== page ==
While the Government has launched generous initiatives such as the new training and adult education industry digitalisation plan to augment SMBs’ competitiveness, malicious actors continue to find new ways to test businesses’ digital readiness.

According to Kaspersky’s latest statistics, the global cybersecurity company foiled 89,351 phishing attacks against SMBs in H1 2020, compared to 55,653 in the same period last year.

Although Singapore continues to fare better than their SMB counterparts in Indonesia, Malaysia, Philippines, Thailand and Vietnam to witness the lowest volume of phishing attacks in Southeast Asia, the 61% increase suggests that more can be done by Singapore’s SMBs to improve their cybersecurity.

More details below from the presentation and press release.

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From World Backup Day To Acronis World Cyber Protection Week

Tuesday, March 31st, 2020

31 March is the traditional World Backup Day for the industry. In response to the global pandemic and rising cybersecurity concerns, Acronis has expanded it into the World Cyber Protection Week, conducting a cybersecurity awareness survey.

World Cyber Protection Week Survey reveals 42% of organisations suffered data loss resulting in downtime last year.

World Cyber Protection Week Survey reveals 42% of organisations suffered data loss resulting in downtime last year. Image: Acronis.

While nearly 90% are backing up the IT components they’re responsible for protecting, only 41% of the survey respondents back up daily – leaving many businesses with gaps in the valuable data available for recovery.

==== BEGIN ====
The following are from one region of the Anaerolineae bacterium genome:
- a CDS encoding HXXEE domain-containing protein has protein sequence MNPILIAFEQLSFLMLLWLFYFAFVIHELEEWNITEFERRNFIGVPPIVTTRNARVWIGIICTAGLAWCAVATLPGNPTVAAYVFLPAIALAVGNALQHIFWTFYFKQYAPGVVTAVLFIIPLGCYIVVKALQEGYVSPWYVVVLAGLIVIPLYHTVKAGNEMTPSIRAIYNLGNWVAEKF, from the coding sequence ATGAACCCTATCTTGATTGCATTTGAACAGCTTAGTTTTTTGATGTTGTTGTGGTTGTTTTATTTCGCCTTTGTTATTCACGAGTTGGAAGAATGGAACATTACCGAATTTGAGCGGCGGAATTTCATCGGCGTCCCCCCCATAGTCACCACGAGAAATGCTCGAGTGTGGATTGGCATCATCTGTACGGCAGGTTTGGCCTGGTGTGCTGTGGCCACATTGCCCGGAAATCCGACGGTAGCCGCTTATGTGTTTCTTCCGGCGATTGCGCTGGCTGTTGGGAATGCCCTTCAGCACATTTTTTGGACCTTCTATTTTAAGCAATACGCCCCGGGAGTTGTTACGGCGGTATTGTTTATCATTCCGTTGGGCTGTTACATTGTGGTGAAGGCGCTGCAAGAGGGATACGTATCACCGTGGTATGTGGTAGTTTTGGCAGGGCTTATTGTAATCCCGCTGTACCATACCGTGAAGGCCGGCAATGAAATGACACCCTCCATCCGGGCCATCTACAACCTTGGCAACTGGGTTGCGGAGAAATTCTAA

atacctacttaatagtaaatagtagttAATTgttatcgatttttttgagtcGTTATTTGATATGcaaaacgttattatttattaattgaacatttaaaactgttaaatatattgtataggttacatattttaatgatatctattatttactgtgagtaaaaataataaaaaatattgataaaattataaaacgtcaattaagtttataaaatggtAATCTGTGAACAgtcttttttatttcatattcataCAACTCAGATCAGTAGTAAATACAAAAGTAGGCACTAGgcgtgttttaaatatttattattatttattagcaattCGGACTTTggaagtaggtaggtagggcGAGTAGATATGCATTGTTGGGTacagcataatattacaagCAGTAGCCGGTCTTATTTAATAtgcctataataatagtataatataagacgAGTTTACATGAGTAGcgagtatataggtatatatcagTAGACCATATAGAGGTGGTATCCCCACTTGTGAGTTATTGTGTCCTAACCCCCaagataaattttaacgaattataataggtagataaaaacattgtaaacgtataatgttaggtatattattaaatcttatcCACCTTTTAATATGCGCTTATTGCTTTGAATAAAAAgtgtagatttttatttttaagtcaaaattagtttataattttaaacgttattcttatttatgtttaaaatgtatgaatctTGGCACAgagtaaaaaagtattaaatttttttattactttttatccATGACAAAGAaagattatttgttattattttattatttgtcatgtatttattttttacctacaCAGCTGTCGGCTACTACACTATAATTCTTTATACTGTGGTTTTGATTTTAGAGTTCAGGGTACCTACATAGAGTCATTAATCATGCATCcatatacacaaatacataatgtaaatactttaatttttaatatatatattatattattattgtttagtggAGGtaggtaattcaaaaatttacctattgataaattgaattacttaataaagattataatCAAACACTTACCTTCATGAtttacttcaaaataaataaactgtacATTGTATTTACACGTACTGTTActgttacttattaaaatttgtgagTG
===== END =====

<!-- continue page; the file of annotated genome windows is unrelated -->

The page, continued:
The figures revealed in Acronis’ 2020 World Cyber Protection Week Survey suggest that traditional strategies and solutions to data protection are no longer able to keep up with the modern IT needs of individuals and organisations.

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Norton Enlists Actor Edmund Chen to Raise Cyber Crime Awareness

Wednesday, July 11th, 2018

2017 Norton Cyber Security Insights Report reveals one in two Singaporeans identified as victims of cyber crime. Edmund shares his personal experience with cyber crime.

“My daughter was cyberbullied by some close friends in secondary school. As a parent, I was saddened and shocked that this had occurred. During that period, my daughter refused to go to school and even became skeptical of relationships,” said actor Edmund Chen.

“My daughter was cyberbullied by some close friends in secondary school. As a parent, I was saddened and shocked that this had occurred. During that period, my daughter refused to go to school and even became skeptical of relationships,” said actor Edmund Chen.

Even though consumers feel confident they are safe online, hackers have proven otherwise, stealing US$172 billion from 978 million consumers in 20 countries in the past year.

This is according to the Norton by Symantec 2017 Norton Cyber Security Insights Report (NCSIR) released today.